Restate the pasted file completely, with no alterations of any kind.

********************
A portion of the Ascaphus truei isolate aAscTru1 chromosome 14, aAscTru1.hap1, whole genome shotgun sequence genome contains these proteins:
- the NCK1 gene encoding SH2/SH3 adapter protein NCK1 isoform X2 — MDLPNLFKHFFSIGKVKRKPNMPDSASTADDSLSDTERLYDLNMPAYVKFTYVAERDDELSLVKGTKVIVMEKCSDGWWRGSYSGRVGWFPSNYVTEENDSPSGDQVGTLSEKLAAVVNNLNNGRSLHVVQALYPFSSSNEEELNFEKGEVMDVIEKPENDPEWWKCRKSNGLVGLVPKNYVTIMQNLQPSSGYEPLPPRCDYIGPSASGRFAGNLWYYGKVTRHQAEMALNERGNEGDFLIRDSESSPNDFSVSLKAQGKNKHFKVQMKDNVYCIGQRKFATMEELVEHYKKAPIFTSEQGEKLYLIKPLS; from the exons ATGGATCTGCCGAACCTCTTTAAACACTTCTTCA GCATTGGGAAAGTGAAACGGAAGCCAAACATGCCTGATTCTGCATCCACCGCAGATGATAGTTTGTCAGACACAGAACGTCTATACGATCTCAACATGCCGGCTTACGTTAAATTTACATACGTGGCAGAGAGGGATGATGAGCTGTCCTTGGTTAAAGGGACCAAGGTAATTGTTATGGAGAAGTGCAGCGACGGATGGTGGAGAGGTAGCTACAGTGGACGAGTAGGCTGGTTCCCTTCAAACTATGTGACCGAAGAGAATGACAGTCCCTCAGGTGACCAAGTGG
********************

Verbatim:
A portion of the Ascaphus truei isolate aAscTru1 chromosome 14, aAscTru1.hap1, whole genome shotgun sequence genome contains these proteins:
- the NCK1 gene encoding SH2/SH3 adapter protein NCK1 isoform X2 — MDLPNLFKHFFSIGKVKRKPNMPDSASTADDSLSDTERLYDLNMPAYVKFTYVAERDDELSLVKGTKVIVMEKCSDGWWRGSYSGRVGWFPSNYVTEENDSPSGDQVGTLSEKLAAVVNNLNNGRSLHVVQALYPFSSSNEEELNFEKGEVMDVIEKPENDPEWWKCRKSNGLVGLVPKNYVTIMQNLQPSSGYEPLPPRCDYIGPSASGRFAGNLWYYGKVTRHQAEMALNERGNEGDFLIRDSESSPNDFSVSLKAQGKNKHFKVQMKDNVYCIGQRKFATMEELVEHYKKAPIFTSEQGEKLYLIKPLS; from the exons ATGGATCTGCCGAACCTCTTTAAACACTTCTTCA GCATTGGGAAAGTGAAACGGAAGCCAAACATGCCTGATTCTGCATCCACCGCAGATGATAGTTTGTCAGACACAGAACGTCTATACGATCTCAACATGCCGGCTTACGTTAAATTTACATACGTGGCAGAGAGGGATGATGAGCTGTCCTTGGTTAAAGGGACCAAGGTAATTGTTATGGAGAAGTGCAGCGACGGATGGTGGAGAGGTAGCTACAGTGGACGAGTAGGCTGGTTCCCTTCAAACTATGTGACCGAAGAGAATGACAGTCCCTCAGGTGACCAAGTGG